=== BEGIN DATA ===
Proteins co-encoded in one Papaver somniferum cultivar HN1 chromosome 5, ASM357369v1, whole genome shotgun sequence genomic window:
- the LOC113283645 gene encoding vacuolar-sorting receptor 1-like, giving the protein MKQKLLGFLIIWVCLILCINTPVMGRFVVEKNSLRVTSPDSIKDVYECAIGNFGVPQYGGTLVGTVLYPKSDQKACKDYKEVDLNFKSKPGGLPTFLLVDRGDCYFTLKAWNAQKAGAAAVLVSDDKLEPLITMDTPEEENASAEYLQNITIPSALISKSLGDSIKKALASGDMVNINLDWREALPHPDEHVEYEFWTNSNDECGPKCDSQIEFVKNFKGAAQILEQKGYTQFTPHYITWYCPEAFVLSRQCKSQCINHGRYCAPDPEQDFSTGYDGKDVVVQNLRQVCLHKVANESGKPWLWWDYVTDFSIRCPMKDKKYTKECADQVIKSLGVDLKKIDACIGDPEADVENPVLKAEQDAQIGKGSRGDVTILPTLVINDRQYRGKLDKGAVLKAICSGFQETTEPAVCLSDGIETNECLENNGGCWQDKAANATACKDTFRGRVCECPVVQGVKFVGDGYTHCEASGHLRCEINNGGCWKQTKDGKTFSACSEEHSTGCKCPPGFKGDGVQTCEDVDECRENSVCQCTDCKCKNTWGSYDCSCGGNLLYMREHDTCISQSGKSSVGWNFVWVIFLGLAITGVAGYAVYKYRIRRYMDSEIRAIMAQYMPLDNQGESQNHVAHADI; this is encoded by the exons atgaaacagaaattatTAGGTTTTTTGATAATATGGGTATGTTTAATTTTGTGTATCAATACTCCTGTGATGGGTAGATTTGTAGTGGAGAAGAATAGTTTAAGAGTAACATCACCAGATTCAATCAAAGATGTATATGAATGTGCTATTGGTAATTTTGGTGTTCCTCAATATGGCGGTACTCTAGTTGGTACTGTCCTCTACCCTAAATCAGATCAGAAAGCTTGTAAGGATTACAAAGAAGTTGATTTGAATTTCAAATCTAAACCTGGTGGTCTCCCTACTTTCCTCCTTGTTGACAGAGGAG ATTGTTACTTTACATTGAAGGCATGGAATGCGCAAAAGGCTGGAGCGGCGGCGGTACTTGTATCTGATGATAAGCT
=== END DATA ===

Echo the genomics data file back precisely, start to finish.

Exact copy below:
Proteins co-encoded in one Papaver somniferum cultivar HN1 chromosome 5, ASM357369v1, whole genome shotgun sequence genomic window:
- the LOC113283645 gene encoding vacuolar-sorting receptor 1-like, giving the protein MKQKLLGFLIIWVCLILCINTPVMGRFVVEKNSLRVTSPDSIKDVYECAIGNFGVPQYGGTLVGTVLYPKSDQKACKDYKEVDLNFKSKPGGLPTFLLVDRGDCYFTLKAWNAQKAGAAAVLVSDDKLEPLITMDTPEEENASAEYLQNITIPSALISKSLGDSIKKALASGDMVNINLDWREALPHPDEHVEYEFWTNSNDECGPKCDSQIEFVKNFKGAAQILEQKGYTQFTPHYITWYCPEAFVLSRQCKSQCINHGRYCAPDPEQDFSTGYDGKDVVVQNLRQVCLHKVANESGKPWLWWDYVTDFSIRCPMKDKKYTKECADQVIKSLGVDLKKIDACIGDPEADVENPVLKAEQDAQIGKGSRGDVTILPTLVINDRQYRGKLDKGAVLKAICSGFQETTEPAVCLSDGIETNECLENNGGCWQDKAANATACKDTFRGRVCECPVVQGVKFVGDGYTHCEASGHLRCEINNGGCWKQTKDGKTFSACSEEHSTGCKCPPGFKGDGVQTCEDVDECRENSVCQCTDCKCKNTWGSYDCSCGGNLLYMREHDTCISQSGKSSVGWNFVWVIFLGLAITGVAGYAVYKYRIRRYMDSEIRAIMAQYMPLDNQGESQNHVAHADI; this is encoded by the exons atgaaacagaaattatTAGGTTTTTTGATAATATGGGTATGTTTAATTTTGTGTATCAATACTCCTGTGATGGGTAGATTTGTAGTGGAGAAGAATAGTTTAAGAGTAACATCACCAGATTCAATCAAAGATGTATATGAATGTGCTATTGGTAATTTTGGTGTTCCTCAATATGGCGGTACTCTAGTTGGTACTGTCCTCTACCCTAAATCAGATCAGAAAGCTTGTAAGGATTACAAAGAAGTTGATTTGAATTTCAAATCTAAACCTGGTGGTCTCCCTACTTTCCTCCTTGTTGACAGAGGAG ATTGTTACTTTACATTGAAGGCATGGAATGCGCAAAAGGCTGGAGCGGCGGCGGTACTTGTATCTGATGATAAGCT